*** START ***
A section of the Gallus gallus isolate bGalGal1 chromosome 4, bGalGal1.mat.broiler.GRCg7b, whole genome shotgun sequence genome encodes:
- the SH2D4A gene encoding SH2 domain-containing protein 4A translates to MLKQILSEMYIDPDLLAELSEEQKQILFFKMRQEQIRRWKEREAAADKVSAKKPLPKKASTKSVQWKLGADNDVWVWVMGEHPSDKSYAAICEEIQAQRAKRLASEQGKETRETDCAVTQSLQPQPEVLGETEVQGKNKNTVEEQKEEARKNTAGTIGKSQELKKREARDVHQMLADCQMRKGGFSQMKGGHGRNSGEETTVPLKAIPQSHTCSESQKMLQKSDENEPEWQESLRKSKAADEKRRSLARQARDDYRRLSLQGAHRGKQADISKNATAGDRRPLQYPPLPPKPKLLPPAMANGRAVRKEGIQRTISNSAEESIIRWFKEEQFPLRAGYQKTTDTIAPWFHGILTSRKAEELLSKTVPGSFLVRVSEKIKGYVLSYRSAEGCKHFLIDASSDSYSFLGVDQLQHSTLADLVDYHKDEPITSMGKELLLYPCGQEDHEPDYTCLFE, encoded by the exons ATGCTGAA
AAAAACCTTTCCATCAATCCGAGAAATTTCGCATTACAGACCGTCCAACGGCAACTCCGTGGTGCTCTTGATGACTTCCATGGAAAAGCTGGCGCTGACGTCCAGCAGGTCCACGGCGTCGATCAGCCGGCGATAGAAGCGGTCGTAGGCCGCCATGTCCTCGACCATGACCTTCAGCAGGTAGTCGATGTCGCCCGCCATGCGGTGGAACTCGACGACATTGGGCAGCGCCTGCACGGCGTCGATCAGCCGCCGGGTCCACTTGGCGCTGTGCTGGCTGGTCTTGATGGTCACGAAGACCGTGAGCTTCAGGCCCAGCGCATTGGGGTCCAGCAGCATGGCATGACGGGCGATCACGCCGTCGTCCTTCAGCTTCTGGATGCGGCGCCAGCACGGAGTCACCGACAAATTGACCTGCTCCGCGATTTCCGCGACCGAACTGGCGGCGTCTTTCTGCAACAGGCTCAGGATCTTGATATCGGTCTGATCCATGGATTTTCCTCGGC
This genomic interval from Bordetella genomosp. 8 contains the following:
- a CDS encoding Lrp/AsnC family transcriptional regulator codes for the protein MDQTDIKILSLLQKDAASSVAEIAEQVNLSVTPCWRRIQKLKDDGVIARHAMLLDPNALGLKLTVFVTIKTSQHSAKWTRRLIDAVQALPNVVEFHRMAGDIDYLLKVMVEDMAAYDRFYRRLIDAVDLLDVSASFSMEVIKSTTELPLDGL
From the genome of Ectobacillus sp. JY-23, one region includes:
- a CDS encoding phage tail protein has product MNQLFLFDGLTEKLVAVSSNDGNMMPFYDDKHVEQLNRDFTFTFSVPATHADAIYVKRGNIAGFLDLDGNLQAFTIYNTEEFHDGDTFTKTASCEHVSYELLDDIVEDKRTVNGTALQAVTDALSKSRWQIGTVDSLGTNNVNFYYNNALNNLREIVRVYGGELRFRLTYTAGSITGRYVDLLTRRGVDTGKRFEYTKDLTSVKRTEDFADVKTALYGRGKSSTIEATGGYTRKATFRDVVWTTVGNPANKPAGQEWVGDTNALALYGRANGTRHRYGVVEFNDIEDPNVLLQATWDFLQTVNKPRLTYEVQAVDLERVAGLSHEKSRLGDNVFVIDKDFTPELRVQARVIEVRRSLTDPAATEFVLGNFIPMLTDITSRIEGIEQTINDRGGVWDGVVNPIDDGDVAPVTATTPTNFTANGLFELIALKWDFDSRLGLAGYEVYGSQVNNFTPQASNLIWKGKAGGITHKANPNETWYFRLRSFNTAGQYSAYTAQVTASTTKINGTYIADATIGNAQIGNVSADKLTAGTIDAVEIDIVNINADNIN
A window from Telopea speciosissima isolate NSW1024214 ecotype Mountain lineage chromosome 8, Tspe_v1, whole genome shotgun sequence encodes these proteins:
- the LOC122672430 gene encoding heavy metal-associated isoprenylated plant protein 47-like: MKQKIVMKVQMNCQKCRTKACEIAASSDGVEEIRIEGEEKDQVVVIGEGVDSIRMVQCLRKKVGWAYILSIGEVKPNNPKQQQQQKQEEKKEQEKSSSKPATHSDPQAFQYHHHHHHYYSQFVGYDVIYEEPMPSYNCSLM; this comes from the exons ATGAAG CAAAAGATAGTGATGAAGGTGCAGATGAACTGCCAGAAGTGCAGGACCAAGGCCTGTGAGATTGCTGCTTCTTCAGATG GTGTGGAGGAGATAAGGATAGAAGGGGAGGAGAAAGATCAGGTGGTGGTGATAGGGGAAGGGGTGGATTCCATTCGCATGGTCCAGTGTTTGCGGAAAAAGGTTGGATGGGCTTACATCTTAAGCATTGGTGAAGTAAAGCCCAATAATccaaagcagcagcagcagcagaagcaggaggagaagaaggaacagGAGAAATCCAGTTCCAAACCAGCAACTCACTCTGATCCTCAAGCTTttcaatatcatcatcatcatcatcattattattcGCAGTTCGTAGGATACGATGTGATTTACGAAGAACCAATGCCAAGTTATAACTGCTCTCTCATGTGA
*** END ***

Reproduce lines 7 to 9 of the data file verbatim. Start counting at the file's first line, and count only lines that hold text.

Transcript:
- a CDS encoding phage tail protein has product MNQLFLFDGLTEKLVAVSSNDGNMMPFYDDKHVEQLNRDFTFTFSVPATHADAIYVKRGNIAGFLDLDGNLQAFTIYNTEEFHDGDTFTKTASCEHVSYELLDDIVEDKRTVNGTALQAVTDALSKSRWQIGTVDSLGTNNVNFYYNNALNNLREIVRVYGGELRFRLTYTAGSITGRYVDLLTRRGVDTGKRFEYTKDLTSVKRTEDFADVKTALYGRGKSSTIEATGGYTRKATFRDVVWTTVGNPANKPAGQEWVGDTNALALYGRANGTRHRYGVVEFNDIEDPNVLLQATWDFLQTVNKPRLTYEVQAVDLERVAGLSHEKSRLGDNVFVIDKDFTPELRVQARVIEVRRSLTDPAATEFVLGNFIPMLTDITSRIEGIEQTINDRGGVWDGVVNPIDDGDVAPVTATTPTNFTANGLFELIALKWDFDSRLGLAGYEVYGSQVNNFTPQASNLIWKGKAGGITHKANPNETWYFRLRSFNTAGQYSAYTAQVTASTTKINGTYIADATIGNAQIGNVSADKLTAGTIDAVEIDIVNINADNIN
A window from Telopea speciosissima isolate NSW1024214 ecotype Mountain lineage chromosome 8, Tspe_v1, whole genome shotgun sequence encodes these proteins:
- the LOC122672430 gene encoding heavy metal-associated isoprenylated plant protein 47-like: MKQKIVMKVQMNCQKCRTKACEIAASSDGVEEIRIEGEEKDQVVVIGEGVDSIRMVQCLRKKVGWAYILSIGEVKPNNPKQQQQQKQEEKKEQEKSSSKPATHSDPQAFQYHHHHHHYYSQFVGYDVIYEEPMPSYNCSLM; this comes from the exons ATGAAG CAAAAGATAGTGATGAAGGTGCAGATGAACTGCCAGAAGTGCAGGACCAAGGCCTGTGAGATTGCTGCTTCTTCAGATG GTGTGGAGGAGATAAGGATAGAAGGGGAGGAGAAAGATCAGGTGGTGGTGATAGGGGAAGGGGTGGATTCCATTCGCATGGTCCAGTGTTTGCGGAAAAAGGTTGGATGGGCTTACATCTTAAGCATTGGTGAAGTAAAGCCCAATAATccaaagcagcagcagcagcagaagcaggaggagaagaaggaacagGAGAAATCCAGTTCCAAACCAGCAACTCACTCTGATCCTCAAGCTTttcaatatcatcatcatcatcatcattattattcGCAGTTCGTAGGATACGATGTGATTTACGAAGAACCAATGCCAAGTTATAACTGCTCTCTCATGTGA